New York State Court of Claims

New York State Court of Claims

CONDOLFF v. THE STATE OF NEW YORK, #2004-033-048, Claim No. 107779, Motion No. M-67302


Case Information

Claimant short name:
Footnote (claimant name) :

Footnote (defendant name) :

Third-party claimant(s):

Third-party defendant(s):

Claim number(s):
Motion number(s):
Cross-motion number(s):

Claimant's attorney:
Andrew Rosner, Esq.By: David Shumer, Esq.
Defendant's attorney:
Eliot Spitzer, New York State Attorney GeneralBy: John J. Kelley, Esq., Assistant Attorney General
Third-party defendant's attorney:

Signature date:
March 24, 2004

Official citation:

Appellate results:

See also (multicaptioned case)

This is a claim for injuries sustained between July 11, 2002 and July 25, 2002, by Edward Condolff (hereinafter "claimant") due to the alleged medical malpractice of the State University Hospital at Stony Brook (hereinafter "defendant"). Claimant also alleges causes of action for lack of informed consent and negligent credentialing of defendant's medical staff. The claim of Joan Condolff is derivative in nature.

According to the claim, claimant was hospitalized from July 11, 2002 through July 25, 2002 at the defendant's hospital. During the claimant's stay, he was given heparin (an anticoagulant). Claimant alleges that the heparin caused internal bleeding in claimant's abdomen. This bleeding led to pressure on claimant's leg which caused damage to the leg. Claimant's allegations of malpractice are based on the improper administration of the medication, improper follow-up/monitoring and failure to test or diagnose his condition. Further, claimant alleges that if he had been informed of the risks associated with the medication he would have declined it as a treatment. Lastly, claimant alleges that defendant was "careless, negligent and guilty of malpractice in credentialing its medical staff, and in granting privileges to them."[1]

Defendant moves this Court to dismiss claimant's fourth cause of action[2], which is the negligent credentialing of the medical staff. Defendant argues that the allegations contained in this cause of action are insufficient to maintain a cause of action pursuant to §11(b) of the Court of Claims Act. Claimant does not identify who committed any acts of negligence, when the act occurred, which members of the medical staff were not qualified to hold a position, or how they were not qualified. In addition, defendant asserts that the fourth cause of action is an improper attempt to gain access to records which are privileged under Education Law §6527(3). In the alternative, defendant seeks permission to file an amended answer.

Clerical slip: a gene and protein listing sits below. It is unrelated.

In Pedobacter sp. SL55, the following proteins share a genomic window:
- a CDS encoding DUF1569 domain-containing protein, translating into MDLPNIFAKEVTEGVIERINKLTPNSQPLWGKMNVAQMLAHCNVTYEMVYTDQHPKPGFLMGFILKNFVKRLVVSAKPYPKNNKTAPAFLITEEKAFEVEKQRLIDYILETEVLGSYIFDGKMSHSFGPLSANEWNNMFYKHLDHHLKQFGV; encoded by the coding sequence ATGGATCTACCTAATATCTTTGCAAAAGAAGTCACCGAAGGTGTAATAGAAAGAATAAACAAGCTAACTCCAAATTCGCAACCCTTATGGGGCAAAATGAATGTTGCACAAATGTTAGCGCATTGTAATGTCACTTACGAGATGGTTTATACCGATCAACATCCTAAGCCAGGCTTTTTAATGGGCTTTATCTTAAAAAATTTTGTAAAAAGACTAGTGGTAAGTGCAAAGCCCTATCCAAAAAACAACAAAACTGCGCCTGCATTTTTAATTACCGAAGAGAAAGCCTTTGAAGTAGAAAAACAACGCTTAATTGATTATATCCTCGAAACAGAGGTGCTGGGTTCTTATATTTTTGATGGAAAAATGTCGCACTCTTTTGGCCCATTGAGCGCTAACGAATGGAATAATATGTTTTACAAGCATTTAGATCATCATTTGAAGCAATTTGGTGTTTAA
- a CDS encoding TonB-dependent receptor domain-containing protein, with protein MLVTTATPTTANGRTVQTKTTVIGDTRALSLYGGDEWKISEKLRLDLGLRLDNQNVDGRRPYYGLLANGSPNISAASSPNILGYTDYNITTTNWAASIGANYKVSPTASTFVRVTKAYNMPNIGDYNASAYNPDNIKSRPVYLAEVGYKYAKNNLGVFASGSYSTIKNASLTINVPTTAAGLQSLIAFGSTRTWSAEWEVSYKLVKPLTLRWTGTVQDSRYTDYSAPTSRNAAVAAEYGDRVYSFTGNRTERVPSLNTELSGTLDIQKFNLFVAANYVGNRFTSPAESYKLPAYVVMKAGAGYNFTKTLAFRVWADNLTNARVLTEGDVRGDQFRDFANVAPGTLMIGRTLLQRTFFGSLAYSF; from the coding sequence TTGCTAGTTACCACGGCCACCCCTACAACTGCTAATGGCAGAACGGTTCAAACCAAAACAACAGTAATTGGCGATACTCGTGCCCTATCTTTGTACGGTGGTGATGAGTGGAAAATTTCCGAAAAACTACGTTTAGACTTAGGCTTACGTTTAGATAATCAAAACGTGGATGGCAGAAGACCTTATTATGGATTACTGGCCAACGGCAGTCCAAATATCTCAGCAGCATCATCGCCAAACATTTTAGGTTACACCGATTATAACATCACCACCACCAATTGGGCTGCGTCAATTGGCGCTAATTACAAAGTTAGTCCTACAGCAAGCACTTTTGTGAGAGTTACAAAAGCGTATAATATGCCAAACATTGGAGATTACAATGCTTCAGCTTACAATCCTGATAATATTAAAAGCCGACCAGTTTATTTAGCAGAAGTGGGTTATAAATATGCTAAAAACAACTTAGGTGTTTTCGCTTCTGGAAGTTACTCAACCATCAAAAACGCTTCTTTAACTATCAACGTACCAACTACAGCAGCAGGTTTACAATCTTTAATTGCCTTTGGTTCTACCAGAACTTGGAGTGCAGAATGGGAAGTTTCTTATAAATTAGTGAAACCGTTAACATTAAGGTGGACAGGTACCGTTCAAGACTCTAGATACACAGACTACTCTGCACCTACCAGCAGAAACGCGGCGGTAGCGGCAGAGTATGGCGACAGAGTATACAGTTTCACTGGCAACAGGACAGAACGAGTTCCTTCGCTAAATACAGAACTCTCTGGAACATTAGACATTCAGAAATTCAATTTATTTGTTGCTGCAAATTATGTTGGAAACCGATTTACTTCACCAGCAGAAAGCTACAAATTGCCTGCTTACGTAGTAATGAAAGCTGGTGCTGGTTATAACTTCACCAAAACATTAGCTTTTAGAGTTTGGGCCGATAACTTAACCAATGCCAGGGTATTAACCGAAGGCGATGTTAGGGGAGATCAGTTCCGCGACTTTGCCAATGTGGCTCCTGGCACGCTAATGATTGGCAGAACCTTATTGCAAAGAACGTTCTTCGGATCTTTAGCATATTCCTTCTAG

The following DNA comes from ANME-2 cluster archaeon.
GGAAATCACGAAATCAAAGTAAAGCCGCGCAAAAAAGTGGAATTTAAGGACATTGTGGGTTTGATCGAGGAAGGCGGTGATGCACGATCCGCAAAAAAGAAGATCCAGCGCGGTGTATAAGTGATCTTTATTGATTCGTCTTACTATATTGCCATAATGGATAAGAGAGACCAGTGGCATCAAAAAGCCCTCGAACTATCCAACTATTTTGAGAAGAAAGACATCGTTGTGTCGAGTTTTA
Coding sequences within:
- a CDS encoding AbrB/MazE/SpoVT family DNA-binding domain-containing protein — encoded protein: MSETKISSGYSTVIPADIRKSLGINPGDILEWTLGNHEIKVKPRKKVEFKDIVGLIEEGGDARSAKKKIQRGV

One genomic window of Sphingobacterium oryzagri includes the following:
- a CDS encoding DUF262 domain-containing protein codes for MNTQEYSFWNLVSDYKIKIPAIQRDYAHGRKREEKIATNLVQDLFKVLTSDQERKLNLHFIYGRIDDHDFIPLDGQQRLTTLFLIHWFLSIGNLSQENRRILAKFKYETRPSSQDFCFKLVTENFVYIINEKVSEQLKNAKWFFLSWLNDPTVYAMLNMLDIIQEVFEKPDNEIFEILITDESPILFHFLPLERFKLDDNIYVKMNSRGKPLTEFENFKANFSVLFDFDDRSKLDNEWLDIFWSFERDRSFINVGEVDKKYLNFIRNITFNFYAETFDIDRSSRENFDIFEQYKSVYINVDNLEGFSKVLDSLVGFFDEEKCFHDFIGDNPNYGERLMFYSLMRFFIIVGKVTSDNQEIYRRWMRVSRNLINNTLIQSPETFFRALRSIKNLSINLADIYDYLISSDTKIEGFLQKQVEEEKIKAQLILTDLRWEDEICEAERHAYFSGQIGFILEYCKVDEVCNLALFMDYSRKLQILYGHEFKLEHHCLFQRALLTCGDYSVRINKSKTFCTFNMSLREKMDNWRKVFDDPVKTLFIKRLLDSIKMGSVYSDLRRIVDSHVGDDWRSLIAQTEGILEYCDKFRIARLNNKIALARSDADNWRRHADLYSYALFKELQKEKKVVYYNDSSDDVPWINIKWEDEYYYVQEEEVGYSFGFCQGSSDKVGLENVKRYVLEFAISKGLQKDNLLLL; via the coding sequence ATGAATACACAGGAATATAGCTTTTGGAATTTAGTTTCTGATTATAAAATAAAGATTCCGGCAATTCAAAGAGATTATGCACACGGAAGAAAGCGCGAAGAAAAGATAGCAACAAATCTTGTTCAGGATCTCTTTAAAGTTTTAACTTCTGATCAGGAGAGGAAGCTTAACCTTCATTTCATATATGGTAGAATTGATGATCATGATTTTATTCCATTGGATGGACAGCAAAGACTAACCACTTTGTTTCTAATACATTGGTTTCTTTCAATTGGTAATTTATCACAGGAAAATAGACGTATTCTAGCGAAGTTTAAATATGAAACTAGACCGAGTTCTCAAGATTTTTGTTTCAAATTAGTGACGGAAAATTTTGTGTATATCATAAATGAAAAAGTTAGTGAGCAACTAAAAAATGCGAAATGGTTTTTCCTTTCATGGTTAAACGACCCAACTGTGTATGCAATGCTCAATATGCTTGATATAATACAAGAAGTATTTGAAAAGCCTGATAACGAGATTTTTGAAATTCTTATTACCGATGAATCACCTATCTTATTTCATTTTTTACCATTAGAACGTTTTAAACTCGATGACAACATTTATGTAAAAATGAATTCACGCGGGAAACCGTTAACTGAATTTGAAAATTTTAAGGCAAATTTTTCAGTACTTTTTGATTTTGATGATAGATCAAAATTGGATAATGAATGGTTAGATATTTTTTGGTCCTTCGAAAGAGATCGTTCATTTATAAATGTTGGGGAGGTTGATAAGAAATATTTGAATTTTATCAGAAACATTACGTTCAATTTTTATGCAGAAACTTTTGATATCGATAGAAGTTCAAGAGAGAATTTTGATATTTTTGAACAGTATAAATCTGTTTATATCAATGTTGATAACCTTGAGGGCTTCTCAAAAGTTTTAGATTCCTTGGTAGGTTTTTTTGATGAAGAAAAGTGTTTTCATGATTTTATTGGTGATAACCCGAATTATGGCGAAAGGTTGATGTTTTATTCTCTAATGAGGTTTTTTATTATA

The notice of claim requirements of the Court of Claims are jurisdictional in nature and must be strictly construed (Finnerty v New York State Thruway Authority, 75 NY2d 721). The purpose of these requirements is to give the State prompt notice of an occurrence and an opportunity to investigate the facts. To meet this purpose a claim must include the manner in which the claim arose with sufficient specificity so as to enable the defendant to investigate the occurrence (Court of Claims Act §11(b)). A failure to comply with the requirements of Court of Claims Act §11 renders the claim jurisdictionally defective and subject to dismissal (Harper v State of New York, 34 AD2d 865). The statutory provisions of the Court of Claims Act may not be circumvented by an amendment of an original claim (Burrows Paper Co. v State of New York, 174 Misc 850). If the original document does not include all that is essential to constitute a claim, the court is without jurisdiction (Artale v State of New York, 140 AD2d 919).